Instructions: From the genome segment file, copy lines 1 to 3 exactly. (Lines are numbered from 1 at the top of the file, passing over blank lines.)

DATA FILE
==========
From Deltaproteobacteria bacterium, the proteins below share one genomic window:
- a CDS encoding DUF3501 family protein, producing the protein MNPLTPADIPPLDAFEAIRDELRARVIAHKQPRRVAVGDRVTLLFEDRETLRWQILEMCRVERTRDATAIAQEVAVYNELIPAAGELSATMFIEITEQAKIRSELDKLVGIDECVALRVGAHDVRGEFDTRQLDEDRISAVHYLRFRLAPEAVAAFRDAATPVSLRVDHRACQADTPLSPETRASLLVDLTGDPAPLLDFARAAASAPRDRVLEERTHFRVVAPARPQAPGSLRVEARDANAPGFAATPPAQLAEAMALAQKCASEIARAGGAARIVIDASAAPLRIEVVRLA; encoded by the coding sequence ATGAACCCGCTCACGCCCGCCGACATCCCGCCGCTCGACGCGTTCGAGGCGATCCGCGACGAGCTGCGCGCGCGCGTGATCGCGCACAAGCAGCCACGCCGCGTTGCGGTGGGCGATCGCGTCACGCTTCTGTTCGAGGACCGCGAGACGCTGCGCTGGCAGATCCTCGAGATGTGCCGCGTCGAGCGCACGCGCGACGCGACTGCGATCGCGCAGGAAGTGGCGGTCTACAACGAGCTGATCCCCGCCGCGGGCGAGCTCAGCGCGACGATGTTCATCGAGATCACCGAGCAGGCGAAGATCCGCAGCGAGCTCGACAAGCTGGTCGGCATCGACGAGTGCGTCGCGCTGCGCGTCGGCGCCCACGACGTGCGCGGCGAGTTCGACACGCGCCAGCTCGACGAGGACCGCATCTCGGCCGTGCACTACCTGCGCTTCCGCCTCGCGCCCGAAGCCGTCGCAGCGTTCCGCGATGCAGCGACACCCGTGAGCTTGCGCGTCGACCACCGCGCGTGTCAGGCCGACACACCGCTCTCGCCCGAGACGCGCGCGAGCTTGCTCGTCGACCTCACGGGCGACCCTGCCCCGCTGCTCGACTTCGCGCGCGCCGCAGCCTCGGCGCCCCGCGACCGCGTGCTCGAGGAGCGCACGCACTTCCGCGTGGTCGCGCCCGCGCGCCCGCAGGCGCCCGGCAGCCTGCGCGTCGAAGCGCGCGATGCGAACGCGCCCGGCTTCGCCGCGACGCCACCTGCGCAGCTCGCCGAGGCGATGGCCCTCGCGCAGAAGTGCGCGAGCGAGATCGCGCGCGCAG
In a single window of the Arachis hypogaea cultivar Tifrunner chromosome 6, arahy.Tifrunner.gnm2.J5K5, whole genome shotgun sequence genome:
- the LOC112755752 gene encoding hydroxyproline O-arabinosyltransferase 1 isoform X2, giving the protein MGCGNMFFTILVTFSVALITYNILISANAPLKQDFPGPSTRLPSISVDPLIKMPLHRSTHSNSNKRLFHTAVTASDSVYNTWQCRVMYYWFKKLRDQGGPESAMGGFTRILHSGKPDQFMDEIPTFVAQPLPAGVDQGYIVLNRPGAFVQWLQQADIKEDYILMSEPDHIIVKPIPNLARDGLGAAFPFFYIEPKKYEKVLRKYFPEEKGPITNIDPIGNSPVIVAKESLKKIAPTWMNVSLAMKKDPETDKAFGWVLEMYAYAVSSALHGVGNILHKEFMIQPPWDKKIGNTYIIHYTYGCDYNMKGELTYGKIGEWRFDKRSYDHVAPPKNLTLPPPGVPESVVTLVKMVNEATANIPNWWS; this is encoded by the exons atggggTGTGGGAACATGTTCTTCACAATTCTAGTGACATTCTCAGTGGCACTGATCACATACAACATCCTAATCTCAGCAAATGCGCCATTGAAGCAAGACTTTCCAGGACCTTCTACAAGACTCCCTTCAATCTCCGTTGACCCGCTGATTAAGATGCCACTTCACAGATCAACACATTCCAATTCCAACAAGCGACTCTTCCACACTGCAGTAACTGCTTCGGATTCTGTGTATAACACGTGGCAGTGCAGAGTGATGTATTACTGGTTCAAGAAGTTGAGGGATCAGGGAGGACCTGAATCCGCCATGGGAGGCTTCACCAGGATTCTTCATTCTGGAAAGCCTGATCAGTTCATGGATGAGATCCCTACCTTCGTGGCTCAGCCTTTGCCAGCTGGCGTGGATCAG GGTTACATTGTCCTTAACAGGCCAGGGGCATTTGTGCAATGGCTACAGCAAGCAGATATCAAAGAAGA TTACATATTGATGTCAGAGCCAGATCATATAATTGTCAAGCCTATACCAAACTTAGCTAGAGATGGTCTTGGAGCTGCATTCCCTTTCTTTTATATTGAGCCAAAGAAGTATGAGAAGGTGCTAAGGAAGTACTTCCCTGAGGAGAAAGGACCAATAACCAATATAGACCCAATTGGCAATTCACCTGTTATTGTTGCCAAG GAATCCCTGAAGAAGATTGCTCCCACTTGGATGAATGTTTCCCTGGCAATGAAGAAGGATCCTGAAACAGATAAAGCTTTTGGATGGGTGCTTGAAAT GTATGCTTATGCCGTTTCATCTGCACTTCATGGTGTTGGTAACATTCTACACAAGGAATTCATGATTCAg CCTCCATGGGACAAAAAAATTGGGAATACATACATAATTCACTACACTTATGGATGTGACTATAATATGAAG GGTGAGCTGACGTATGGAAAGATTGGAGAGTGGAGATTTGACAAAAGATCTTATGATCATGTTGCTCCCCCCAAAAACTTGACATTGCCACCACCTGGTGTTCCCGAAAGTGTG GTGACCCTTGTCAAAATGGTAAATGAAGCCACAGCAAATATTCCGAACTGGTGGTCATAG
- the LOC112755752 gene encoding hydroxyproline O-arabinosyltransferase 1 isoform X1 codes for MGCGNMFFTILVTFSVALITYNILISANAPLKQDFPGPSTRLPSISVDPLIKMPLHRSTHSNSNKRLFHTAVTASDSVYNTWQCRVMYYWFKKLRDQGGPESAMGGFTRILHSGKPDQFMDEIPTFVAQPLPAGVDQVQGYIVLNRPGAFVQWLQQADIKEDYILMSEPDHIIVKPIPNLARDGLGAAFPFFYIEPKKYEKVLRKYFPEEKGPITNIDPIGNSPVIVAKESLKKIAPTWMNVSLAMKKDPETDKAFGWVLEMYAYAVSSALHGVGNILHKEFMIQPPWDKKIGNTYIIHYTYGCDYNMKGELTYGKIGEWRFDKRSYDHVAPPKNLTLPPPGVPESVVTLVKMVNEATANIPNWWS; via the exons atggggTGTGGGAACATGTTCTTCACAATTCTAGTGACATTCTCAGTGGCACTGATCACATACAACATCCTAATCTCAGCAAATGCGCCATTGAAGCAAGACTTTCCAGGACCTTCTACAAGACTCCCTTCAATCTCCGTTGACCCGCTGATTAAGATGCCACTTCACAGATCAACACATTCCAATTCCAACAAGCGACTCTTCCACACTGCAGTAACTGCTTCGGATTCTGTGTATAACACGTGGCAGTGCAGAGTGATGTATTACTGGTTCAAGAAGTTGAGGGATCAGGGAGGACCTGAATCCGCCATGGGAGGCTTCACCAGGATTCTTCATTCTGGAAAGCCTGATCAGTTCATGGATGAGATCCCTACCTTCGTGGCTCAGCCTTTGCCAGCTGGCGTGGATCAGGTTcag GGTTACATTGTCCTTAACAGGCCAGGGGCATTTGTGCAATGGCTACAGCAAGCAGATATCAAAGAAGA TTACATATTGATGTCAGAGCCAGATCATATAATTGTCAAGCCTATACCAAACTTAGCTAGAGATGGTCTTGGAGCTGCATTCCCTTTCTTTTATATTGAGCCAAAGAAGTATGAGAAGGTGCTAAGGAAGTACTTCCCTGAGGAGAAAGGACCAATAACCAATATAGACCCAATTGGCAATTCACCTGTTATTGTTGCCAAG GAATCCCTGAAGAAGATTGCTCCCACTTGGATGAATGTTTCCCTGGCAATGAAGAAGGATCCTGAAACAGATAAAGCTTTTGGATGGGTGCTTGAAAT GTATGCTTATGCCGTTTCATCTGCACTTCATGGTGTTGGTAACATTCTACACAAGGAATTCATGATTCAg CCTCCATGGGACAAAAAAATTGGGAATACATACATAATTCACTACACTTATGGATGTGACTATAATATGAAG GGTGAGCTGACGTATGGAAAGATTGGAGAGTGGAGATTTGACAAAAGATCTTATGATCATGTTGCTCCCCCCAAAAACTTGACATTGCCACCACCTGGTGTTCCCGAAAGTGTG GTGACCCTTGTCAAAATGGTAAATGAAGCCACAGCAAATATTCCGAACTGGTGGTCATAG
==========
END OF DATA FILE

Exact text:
From Deltaproteobacteria bacterium, the proteins below share one genomic window:
- a CDS encoding DUF3501 family protein, producing the protein MNPLTPADIPPLDAFEAIRDELRARVIAHKQPRRVAVGDRVTLLFEDRETLRWQILEMCRVERTRDATAIAQEVAVYNELIPAAGELSATMFIEITEQAKIRSELDKLVGIDECVALRVGAHDVRGEFDTRQLDEDRISAVHYLRFRLAPEAVAAFRDAATPVSLRVDHRACQADTPLSPETRASLLVDLTGDPAPLLDFARAAASAPRDRVLEERTHFRVVAPARPQAPGSLRVEARDANAPGFAATPPAQLAEAMALAQKCASEIARAGGAARIVIDASAAPLRIEVVRLA; encoded by the coding sequence ATGAACCCGCTCACGCCCGCCGACATCCCGCCGCTCGACGCGTTCGAGGCGATCCGCGACGAGCTGCGCGCGCGCGTGATCGCGCACAAGCAGCCACGCCGCGTTGCGGTGGGCGATCGCGTCACGCTTCTGTTCGAGGACCGCGAGACGCTGCGCTGGCAGATCCTCGAGATGTGCCGCGTCGAGCGCACGCGCGACGCGACTGCGATCGCGCAGGAAGTGGCGGTCTACAACGAGCTGATCCCCGCCGCGGGCGAGCTCAGCGCGACGATGTTCATCGAGATCACCGAGCAGGCGAAGATCCGCAGCGAGCTCGACAAGCTGGTCGGCATCGACGAGTGCGTCGCGCTGCGCGTCGGCGCCCACGACGTGCGCGGCGAGTTCGACACGCGCCAGCTCGACGAGGACCGCATCTCGGCCGTGCACTACCTGCGCTTCCGCCTCGCGCCCGAAGCCGTCGCAGCGTTCCGCGATGCAGCGACACCCGTGAGCTTGCGCGTCGACCACCGCGCGTGTCAGGCCGACACACCGCTCTCGCCCGAGACGCGCGCGAGCTTGCTCGTCGACCTCACGGGCGACCCTGCCCCGCTGCTCGACTTCGCGCGCGCCGCAGCCTCGGCGCCCCGCGACCGCGTGCTCGAGGAGCGCACGCACTTCCGCGTGGTCGCGCCCGCGCGCCCGCAGGCGCCCGGCAGCCTGCGCGTCGAAGCGCGCGATGCGAACGCGCCCGGCTTCGCCGCGACGCCACCTGCGCAGCTCGCCGAGGCGATGGCCCTCGCGCAGAAGTGCGCGAGCGAGATCGCGCGCGCAG
In a single window of the Arachis hypogaea cultivar Tifrunner chromosome 6, arahy.Tifrunner.gnm2.J5K5, whole genome shotgun sequence genome: